However, to get Americans up to herd immunity for coronavisur – without a vaccine – would mean 75% or more Americans would need to catch COVID-19 and form natural anti-bodies. 

But reach herd immunity levels, based on probable COVID death rates, anywhere from 2 to 6 MILLION Americans would die. Until we have a safe and effective vaccine being given to the vast majority of Americans, following Trump and Scott Atlas is like embracing a viral holocaust.

And Dr. Deborah Birx doesn’t say a peep and sticks to her new role as traveling cheerleader.

It’s the economy, stupid

Trump may believe we can either ignore COVID-19, or better, let everybody get it, in order to begin to heal an economy in tatters, but it actually works the other way around. We are not going to have a clear path to economic recovery until we get this pandemic under control.

States that have followed the Trump doctrine have sickened and killed their citizens by the thousands and still have trashed-out economies.

This country may lose most of its restaurant, travel and entertainment industries because the Trump Virus is still raging.

Approximately 8 million Americans fell into poverty after the $600 pandemic unemployment benefit  bump expired. Senate Majority Leader Moscow Mitch McConnell refused to allow replacement legislation to come to a vote even though House Democrats passed the HEROS Bill more than five months ago.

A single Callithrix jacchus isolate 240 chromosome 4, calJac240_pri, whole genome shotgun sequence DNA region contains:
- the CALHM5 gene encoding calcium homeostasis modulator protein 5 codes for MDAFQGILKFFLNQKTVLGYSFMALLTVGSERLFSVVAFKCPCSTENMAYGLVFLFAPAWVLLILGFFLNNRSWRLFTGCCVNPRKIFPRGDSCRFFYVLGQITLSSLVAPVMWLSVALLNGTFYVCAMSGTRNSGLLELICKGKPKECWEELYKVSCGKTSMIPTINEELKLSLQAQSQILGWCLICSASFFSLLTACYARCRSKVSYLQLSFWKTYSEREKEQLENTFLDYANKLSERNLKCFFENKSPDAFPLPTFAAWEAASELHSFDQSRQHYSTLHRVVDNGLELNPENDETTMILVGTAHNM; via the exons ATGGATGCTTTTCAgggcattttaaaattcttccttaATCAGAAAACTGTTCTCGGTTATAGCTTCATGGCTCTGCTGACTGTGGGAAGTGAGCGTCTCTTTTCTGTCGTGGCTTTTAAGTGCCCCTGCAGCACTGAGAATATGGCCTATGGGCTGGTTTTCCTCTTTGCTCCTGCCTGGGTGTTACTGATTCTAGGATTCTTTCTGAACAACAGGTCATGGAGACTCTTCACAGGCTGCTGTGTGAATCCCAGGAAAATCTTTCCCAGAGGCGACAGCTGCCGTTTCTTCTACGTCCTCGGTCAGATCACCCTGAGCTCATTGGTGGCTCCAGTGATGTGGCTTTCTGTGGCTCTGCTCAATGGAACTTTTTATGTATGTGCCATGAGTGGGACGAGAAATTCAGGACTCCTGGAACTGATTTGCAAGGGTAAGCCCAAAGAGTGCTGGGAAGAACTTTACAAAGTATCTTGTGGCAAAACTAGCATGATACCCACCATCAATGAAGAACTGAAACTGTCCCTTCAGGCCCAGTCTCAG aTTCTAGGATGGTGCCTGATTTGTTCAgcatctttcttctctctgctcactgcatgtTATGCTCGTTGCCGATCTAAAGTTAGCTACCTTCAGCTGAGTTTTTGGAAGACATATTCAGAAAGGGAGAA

In the current edition of the weekly South County Independent, there are two pieces on struggling non-profits trying to cope. The Jonnycake Center has just gotten their retail store for donated goods re-opened. The Independent also reported how the Courthouse Center for the Arts was saved from closure by a groundswell of individual donations.

Mystic Aquarium was about to crash and sink on the rocks, despite their aggressive efforts to stay somewhat operational. Even after partially re-opening, attendance revenue hasn’t been enough to cover overhead for the on-going care of over 5,000 sea creatures. Attendance provided 80% of the Aquarium’s revenue.

On September 21, Connecticut Governor Ned Lamont announced a $7 million state loan to help the Aquarium re-structure its finances. The Aquarium is hopeful this will put the popular institution back on track for the long-term.

Struggling RI oyster farmers will get $1.7 million in help from the US Department of Agriculture, according to Senator Jack Reed. They will use this funding to grow more oysters and some of those critters will be dispersed into Narragansett Bay and the south coast (including Charlestown) to aid in cleaning those waters.

In Charlestown, our latest unemployment rate is an historic 13.2%. Even though Charlestown has a budget surplus as well as options to put Charlestown’s unemployed to work, the Charlestown Citizens Alliance which controls the town is more focused on using town money for shady land deals with cronies.

And finally…

Rhode Island drivers continue to catch a break from the DMV on their expiring documents – licenses, registrations, learner permits, disabled parking tags, etc. The deadline to renew these documents has been extended into November. CHECK HERE for the status of DMV’s policy on those vital records. CLICK HERE for a list of transactions you can do on-line or by mail.

DEM will end its weekly Mosquito advisories this week. For years, DEM has advised Rhode Islanders about the presence of mosquito-borne diseases, especially West Nile and Eastern Equine Encephalitis. Rhode Island caught a major break this year and had only 1 finding of EEE and none of West Nile. No human cases were reported.

The only infected mosquito they trapped was caught in Chapman Swamp in Westerly. The mosquito population was greatly suppressed this year because of our extreme drought. More people staying indoors due to COVID-19 may also have been a factor

We usually have widespread findings of infected mosquitos along with human illnesses and some deaths.